Question 4

AL: I would like to read a critical evaluation of Google. What do you think? Do they symbolise a huge change in the recent history of the Net?

RB: So would I. What is interesting is that Google makes its money out of searches not content. When most of the information on the Net is made by amateurs who work for nothing and pay for their own hosting, then the profit-making point is owning the large numbers of servers needed to catalogue and sort this data. Google is getting rich off what neo-classical economists call a “natural monopoly?: a privatised public utility. I wonder if Bifo disapproves of the French state’s plans to launch a European competitor to this American hegemon?!

Question 5

AL: Creative commons modified the map of Internet. Many people think that this licence is a restrictive choice (with a libertarian make up). They would prefer the deregulated situation before Creative Commons. I do not have opinion here. What about you?

RB: Tellingly, Tim Berners-Lee – the inventor of the web – didn’t release html under a copyleft licence because its provisions were too restrictive. Despite its name, Creative Commons is also a form of private property. If you want to operate within the contemporary economy, this licence does offer some protection against your work being ripped off or being used inappropriately. If you were a cynic, copyleft could also be seen as the last stand of intellectual property lawyers against the decommodification of information on the Net. Imprisoning teenagers for sharing music or movie files with each other is absurd in the 2000s. According to its promoters, Creative Commons is the only way that commercial organisations can sue each other for making money out of what private individuals are doing on a daily basis…

Question 6

AL: What do you think about the Technorealism Manifesto? I sort of agree with it. It is very symptomatic of lot of manifestos that I’ve read on the Internet.

RB: Sweet. We should encourage all signs of resistance in America against the neo-liberal hegemony which dominates that long suffering country.

Question 7

AL: Is it possible to have a new Luddite movement in our society (I still remember a Thomas Pynchon’s article where he was really ironic about the Luddites)?

RB: I’m all in favour of celebrating Luddism as long as we’re talking about the Luddites in early-19th century England. These heroic rebels were founders of the Labour movement in this country. Unfortunately, many on the Left believe the smears of the liberal bourgeoisie against them. Contrary to the dictionary definition, the Luddites were NOT against all new technologies – only those which deskilled and displaced artisanal workers. Spinning Jennies deserved to be smashed – and Jacquard Looms were rightly cherished. If we want to learn from the Luddites, we should welcome technologies which make our work more interesting and our lives more pleasurable…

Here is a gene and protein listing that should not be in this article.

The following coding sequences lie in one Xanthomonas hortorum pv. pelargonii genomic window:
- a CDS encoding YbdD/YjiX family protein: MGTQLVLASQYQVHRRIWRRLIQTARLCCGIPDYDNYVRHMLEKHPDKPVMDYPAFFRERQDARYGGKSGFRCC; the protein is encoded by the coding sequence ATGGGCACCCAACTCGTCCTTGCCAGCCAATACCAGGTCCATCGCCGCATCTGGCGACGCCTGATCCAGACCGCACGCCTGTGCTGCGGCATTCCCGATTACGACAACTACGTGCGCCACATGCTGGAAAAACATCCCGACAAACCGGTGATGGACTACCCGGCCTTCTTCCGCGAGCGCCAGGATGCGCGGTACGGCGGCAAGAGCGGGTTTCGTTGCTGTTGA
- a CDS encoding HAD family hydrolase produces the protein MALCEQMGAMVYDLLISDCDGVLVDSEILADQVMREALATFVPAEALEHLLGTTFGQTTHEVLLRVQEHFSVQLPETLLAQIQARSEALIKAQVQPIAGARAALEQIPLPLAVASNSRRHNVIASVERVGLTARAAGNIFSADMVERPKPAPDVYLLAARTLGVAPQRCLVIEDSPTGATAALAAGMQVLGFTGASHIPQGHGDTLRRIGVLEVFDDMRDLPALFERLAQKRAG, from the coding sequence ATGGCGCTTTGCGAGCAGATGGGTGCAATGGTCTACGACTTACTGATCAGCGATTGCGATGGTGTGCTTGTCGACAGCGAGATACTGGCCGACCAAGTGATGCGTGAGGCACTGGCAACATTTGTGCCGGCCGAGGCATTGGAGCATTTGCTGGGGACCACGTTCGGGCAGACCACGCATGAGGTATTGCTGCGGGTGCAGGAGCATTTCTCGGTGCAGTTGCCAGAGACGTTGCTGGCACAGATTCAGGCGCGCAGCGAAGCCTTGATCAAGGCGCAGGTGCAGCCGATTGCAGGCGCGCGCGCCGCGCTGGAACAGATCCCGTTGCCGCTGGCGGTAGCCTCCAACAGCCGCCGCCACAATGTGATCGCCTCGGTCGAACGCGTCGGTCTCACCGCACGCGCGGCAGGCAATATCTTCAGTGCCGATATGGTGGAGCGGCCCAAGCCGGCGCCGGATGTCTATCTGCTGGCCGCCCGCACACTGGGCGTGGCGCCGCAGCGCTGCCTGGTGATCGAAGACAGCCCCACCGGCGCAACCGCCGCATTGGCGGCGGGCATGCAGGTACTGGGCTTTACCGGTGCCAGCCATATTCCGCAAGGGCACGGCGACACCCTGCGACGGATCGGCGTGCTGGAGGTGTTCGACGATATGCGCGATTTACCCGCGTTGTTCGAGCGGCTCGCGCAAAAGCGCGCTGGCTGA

Question 8

AL: We must to extend the political history of Internet into all areas of life. However, the thing is that if we begin transforming cyberspace and then we want to change our society… it seems to me that we are adopting a naive reformism. The Internet is a good battlefield, but it’s not the only field where we can fight, right?

RB: The Net is a tool not a talisman. When Debord published The Society of the Spectacle in 1967, only the privileged few could make radio and television programmes. Four decades later, anyone with the time and money in the North can broadcast their efforts to a global audience over the Net. Contrary to Debord’s expectations, the smashing of the spectacle didn’t require a proletarian revolution. Does this make us backsliding reformists? Or does it mean that we realise that we live within a historical process which capital and labour – consciously or unconsciously – compete to mould society in their own interest? If we’re lefties, our ambition is to ensure our side is more conscious about what we’re doing than our opponents.

Question 9

AL: How do you value the role of John Perry Barlow in the history of the Internet? Everyone can laugh at his neo-liberal utopianism, but he founded the EFF, among other things. Maybe we should consider his Declaration of Independence of Cyberspace like poetry, not like a political programme.

RB: John Perry Barlow was also Dick Cheney’s campaign manager when he stood for the US Senate in 1978! Conclusion: you can smoke good weed and still be on the wrong side of the barricades.

Question 10

AL: Is there anything else that you want to add?

RB: Check out the website of my new book:

Within this MySpace version of the electronic agora, cybernetic communism was mainstream and unexceptional. What had once been a revolutionary dream was now an enjoyable part of everyday life.